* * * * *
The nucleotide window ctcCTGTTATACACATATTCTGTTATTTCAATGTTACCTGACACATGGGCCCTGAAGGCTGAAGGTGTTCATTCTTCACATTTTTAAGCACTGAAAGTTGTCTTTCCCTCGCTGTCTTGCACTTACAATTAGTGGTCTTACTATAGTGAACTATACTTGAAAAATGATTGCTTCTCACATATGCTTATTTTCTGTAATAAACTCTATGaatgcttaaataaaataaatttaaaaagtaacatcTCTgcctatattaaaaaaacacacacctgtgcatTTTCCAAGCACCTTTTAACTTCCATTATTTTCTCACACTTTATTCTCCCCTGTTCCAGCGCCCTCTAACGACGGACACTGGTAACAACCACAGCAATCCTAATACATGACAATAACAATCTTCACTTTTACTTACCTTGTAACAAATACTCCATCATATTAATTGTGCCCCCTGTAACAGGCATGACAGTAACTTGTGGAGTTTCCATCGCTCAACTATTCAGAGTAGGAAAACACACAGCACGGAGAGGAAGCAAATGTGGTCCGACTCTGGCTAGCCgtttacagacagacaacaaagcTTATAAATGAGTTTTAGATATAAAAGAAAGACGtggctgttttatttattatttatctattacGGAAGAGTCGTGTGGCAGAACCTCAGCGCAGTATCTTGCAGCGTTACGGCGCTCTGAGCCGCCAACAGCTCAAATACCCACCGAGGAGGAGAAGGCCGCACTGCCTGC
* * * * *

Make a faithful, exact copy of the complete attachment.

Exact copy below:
The nucleotide window ctcCTGTTATACACATATTCTGTTATTTCAATGTTACCTGACACATGGGCCCTGAAGGCTGAAGGTGTTCATTCTTCACATTTTTAAGCACTGAAAGTTGTCTTTCCCTCGCTGTCTTGCACTTACAATTAGTGGTCTTACTATAGTGAACTATACTTGAAAAATGATTGCTTCTCACATATGCTTATTTTCTGTAATAAACTCTATGaatgcttaaataaaataaatttaaaaagtaacatcTCTgcctatattaaaaaaacacacacctgtgcatTTTCCAAGCACCTTTTAACTTCCATTATTTTCTCACACTTTATTCTCCCCTGTTCCAGCGCCCTCTAACGACGGACACTGGTAACAACCACAGCAATCCTAATACATGACAATAACAATCTTCACTTTTACTTACCTTGTAACAAATACTCCATCATATTAATTGTGCCCCCTGTAACAGGCATGACAGTAACTTGTGGAGTTTCCATCGCTCAACTATTCAGAGTAGGAAAACACACAGCACGGAGAGGAAGCAAATGTGGTCCGACTCTGGCTAGCCgtttacagacagacaacaaagcTTATAAATGAGTTTTAGATATAAAAGAAAGACGtggctgttttatttattatttatctattacGGAAGAGTCGTGTGGCAGAACCTCAGCGCAGTATCTTGCAGCGTTACGGCGCTCTGAGCCGCCAACAGCTCAAATACCCACCGAGGAGGAGAAGGCCGCACTGCCTGC